My last post was how to plan a rewarding book signing/reading event. It worked! Enough of the chairs were filled and I sold a few books. The hosts at Page 158 Books in Wake Forest made me feel at home.

But here’s the good part: the audience seemed really engaged in the discussion of the book and its path to publication. Two questions stood out. First, “what advice would you give to a novice writer trying to write well?”

My answer wasn’t unique or original, I’ve heard it various places, even at least in one other blog, but here’s what I said: “Read, read, read!” Read all kinds of things. Read classics and best sellers. Read about writing. Read about writers. Read about things you don’t know about. If you hate wall street, read the Wall Street Journal: if you disdain wealth, read Fortune Magazine. If you’re a fundamentalist right winger, read The Onion,  or something about Bernie Sanders by someone who likes Bernie Sanders. With this strategy, you’ll know more stuff–and that leads me to the next question.

I was asked “How much of (a certain character) is you?” Again, the discussion went in a direction that I endorse, but can’t claim to have discovered. “All fiction is autobiographical” I said. I believe that to be true, even if sometimes it’s hidden, or even unconscious. People write what they know about. (Or should). The trick is to move from just you to great characters who are more interesting than you are and have had more exciting lives than you will ever have. If you really have read a lot then you’ll know a lot of stuff that you can mix and match and make into something really interesting. Fiction: another word for making stuff up.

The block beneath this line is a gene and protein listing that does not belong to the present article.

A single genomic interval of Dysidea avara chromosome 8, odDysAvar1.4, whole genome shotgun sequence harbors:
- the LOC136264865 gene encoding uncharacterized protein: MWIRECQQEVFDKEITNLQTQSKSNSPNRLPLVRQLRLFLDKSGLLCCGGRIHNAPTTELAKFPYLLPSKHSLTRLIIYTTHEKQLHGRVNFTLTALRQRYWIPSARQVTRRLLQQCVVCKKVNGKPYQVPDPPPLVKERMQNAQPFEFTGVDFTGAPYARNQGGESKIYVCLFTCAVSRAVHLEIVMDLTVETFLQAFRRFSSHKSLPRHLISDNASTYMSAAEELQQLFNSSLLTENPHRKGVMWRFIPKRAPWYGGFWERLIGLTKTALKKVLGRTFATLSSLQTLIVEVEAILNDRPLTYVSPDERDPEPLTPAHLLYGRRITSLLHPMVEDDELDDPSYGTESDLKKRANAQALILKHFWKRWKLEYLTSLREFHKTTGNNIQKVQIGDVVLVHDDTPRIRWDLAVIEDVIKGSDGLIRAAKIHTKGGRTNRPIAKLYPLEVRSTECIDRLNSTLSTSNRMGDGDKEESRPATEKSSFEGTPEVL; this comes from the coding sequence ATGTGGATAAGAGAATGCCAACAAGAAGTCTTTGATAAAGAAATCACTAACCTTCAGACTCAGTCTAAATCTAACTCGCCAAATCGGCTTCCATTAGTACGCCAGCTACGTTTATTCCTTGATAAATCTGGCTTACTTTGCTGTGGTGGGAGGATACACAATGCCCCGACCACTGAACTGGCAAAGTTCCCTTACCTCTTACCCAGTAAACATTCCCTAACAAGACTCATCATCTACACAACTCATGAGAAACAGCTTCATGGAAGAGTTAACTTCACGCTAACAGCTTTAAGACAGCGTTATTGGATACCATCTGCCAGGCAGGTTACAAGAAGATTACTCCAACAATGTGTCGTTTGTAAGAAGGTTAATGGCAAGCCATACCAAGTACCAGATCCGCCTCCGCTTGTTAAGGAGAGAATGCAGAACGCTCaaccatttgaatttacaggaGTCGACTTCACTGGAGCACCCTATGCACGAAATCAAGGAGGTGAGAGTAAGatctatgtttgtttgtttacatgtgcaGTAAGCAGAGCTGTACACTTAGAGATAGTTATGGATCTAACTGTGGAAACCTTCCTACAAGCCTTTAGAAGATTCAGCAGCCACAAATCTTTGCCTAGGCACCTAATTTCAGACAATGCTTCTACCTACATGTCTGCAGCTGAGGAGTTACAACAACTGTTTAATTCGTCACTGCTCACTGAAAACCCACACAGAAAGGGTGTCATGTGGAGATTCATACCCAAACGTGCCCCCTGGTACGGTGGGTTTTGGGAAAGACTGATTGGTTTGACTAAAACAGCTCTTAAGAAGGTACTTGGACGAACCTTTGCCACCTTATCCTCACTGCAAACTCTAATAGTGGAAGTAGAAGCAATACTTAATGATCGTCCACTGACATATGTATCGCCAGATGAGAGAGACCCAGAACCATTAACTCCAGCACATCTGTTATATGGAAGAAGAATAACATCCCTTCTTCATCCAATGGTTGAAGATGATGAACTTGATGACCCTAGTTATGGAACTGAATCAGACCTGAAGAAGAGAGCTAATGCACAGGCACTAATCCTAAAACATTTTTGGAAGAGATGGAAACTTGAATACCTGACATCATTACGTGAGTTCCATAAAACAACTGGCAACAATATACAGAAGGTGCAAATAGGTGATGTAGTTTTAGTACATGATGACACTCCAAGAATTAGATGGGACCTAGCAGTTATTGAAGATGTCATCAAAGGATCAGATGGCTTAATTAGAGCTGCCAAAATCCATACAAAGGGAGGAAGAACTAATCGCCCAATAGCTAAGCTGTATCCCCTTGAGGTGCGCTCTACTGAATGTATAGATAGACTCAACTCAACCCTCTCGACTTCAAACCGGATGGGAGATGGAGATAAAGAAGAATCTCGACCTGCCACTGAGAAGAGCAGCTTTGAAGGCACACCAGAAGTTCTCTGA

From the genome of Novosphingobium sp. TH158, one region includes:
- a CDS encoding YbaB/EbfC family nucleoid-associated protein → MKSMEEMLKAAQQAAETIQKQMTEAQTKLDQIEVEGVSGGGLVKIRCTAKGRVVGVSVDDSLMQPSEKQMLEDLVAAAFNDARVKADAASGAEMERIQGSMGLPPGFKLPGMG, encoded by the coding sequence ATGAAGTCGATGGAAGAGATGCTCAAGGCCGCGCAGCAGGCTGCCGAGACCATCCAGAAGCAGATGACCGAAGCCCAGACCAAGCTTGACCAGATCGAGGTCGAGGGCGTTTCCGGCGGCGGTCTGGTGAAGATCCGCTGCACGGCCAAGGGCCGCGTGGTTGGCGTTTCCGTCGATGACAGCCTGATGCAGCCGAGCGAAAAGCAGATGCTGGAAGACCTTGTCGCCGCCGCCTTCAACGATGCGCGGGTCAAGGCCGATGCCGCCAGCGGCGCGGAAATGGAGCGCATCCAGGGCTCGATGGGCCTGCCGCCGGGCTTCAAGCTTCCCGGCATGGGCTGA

Final comment on the “read, read, read.” One person said they had been told to not read while they were writing, because it might interfere with their own unique style. Baloney. Steal bits of other people’s style and you’ll have a better one than you can create by yourself. If I could write like Neil Gaiman, why would I not?